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TOKYO (August 4, 2021) – After setting a new Canadian record in Round 1 of the men’s Team Pursuit on Tuesday, Vincent De Haître, Jay Lamoureux, Michael Foley and Derek Gee bettered their record in the 5-6 final clocking in at 3:46.324. Their time would edge out the German team for fifth spot and be the best performance for Canadian men in the event in 89 years.
 
“Yesterday we were super happy with our time and we didn’t think we had any chance of surpassing it again,” said Foley. “We were just focused on winning the ride but the best way to do that was to go as fast as we could, so we just went after it again. We were cracking hard at the end but we brought it around and just to see the time was even better was crazy.”

Sprint competitions also kicked off with Lauriane Genest and Kelsey Mitchell making their Games debut in the women’s Keirin. The duo won their respective heats and automatically advanced to tomorrow’s quarterfinals, with semis and finals also taking place on the same day.

“We’ve trained so hard, for so long and we tried to simulate racing to the best of our abilities, but nothing comes close to this in the Olympics. Adrenaline is a magical thing and I’m just so happy with how the race went,” said Mitchell.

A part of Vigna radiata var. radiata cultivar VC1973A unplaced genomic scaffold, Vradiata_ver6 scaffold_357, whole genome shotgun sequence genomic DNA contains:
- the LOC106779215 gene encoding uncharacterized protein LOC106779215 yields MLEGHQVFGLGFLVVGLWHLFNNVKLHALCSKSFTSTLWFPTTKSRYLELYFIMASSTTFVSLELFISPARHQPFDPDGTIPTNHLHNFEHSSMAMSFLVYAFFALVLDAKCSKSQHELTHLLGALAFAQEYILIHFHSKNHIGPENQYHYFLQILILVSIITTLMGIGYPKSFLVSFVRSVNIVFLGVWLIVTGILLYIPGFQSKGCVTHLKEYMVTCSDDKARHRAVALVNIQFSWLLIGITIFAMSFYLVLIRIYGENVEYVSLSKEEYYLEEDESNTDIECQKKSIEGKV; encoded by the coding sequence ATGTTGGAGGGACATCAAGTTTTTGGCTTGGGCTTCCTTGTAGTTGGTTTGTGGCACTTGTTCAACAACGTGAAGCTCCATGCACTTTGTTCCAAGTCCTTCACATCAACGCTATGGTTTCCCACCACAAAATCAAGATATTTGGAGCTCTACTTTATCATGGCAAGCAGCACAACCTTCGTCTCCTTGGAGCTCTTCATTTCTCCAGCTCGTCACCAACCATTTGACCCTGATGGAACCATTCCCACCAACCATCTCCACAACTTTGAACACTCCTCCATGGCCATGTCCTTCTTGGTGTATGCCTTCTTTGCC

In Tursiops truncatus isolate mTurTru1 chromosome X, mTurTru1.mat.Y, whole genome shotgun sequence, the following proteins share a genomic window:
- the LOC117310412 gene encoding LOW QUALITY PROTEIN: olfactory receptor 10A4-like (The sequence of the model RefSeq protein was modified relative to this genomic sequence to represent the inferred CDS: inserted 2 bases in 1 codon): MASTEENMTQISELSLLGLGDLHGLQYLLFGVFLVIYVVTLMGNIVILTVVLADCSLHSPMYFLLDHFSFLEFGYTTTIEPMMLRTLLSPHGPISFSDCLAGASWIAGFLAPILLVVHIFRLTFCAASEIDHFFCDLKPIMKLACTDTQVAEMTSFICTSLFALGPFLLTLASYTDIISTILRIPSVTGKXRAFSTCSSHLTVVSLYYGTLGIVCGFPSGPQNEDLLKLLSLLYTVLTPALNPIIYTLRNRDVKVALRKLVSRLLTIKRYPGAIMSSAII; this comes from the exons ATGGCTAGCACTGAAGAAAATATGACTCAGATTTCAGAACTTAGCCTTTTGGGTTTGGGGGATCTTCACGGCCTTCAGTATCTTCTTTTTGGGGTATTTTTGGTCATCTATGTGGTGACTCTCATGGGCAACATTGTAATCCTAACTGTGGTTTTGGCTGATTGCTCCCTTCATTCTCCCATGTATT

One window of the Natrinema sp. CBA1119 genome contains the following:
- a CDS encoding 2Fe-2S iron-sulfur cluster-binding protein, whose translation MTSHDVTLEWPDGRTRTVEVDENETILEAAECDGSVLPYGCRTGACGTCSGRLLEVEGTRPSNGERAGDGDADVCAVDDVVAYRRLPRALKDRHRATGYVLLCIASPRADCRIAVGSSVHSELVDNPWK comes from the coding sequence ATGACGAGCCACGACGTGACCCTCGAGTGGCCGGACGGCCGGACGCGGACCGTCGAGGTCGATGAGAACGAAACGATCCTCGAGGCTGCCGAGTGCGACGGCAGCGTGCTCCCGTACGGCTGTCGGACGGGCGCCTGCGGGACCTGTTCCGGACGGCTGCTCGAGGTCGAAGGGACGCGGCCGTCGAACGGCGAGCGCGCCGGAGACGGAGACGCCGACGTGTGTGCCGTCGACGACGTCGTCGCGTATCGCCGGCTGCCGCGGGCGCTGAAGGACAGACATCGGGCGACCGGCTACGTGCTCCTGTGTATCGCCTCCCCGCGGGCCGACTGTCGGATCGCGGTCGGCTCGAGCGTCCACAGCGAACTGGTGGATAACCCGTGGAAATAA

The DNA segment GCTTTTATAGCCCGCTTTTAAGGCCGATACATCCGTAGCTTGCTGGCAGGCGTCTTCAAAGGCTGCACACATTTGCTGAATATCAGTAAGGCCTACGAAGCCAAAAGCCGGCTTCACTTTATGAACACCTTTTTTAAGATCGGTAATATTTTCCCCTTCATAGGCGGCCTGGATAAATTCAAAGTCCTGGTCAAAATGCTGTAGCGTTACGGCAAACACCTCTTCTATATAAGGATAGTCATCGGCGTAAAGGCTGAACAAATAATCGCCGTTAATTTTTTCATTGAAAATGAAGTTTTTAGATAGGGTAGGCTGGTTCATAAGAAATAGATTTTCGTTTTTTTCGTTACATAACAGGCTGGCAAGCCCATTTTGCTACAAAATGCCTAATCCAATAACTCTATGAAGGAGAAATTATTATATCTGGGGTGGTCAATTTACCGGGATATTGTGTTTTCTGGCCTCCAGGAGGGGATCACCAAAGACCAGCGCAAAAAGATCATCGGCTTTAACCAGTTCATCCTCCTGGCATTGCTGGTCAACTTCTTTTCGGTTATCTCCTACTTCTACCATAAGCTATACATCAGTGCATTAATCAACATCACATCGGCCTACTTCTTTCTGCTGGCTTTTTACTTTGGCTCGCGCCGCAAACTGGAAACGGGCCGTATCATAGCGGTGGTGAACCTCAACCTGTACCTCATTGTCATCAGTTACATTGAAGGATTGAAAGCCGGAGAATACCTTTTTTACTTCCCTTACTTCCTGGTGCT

In the men’s Sprint, Wammes posted the best Canadian time in qualifying and set a new personal best of 9.587, while Hugo Barrette posted a time of 9.596 seconds. They both advanced to the 1/32 finals, where Nick Wammes beat former world champion, Stefan Boetticher, to advance to the 1/16 rounds. Both men did not advance to the 1/8 finals.

Racing resumes tomorrow with Genest and Mitchell both competing in the women’s Keirin quarterfinals. All competitions can be streamed live on CBC Olympics.

Picture by Alex Broadway/SWpix.com – Tokyo 2020 Olympics – 04/08/2021 – Cycling Track – Izu Velodrome, Izu, Japan – Vincent de Haitre, Michael Foley, Derek Gee and Jay Lamoureux of Canada in action during the men’s team pursuit final (places 5-6)

Photo: Alex Broadway/SWpix.com

About Cycling Canada
Cycling Canada is one of the oldest national sport organizations in Canada and has one simple purpose: to inspire Canadians to cycle. Cycling Canada administers programs to promote and grow cycling across the country, hosts national and international events and manages the National Team in all levels of international competition.

Source: Cycling Canada 
Information: Simone Cseplo | Cycling Canada | simone.cseplo@cyclingcanada.ca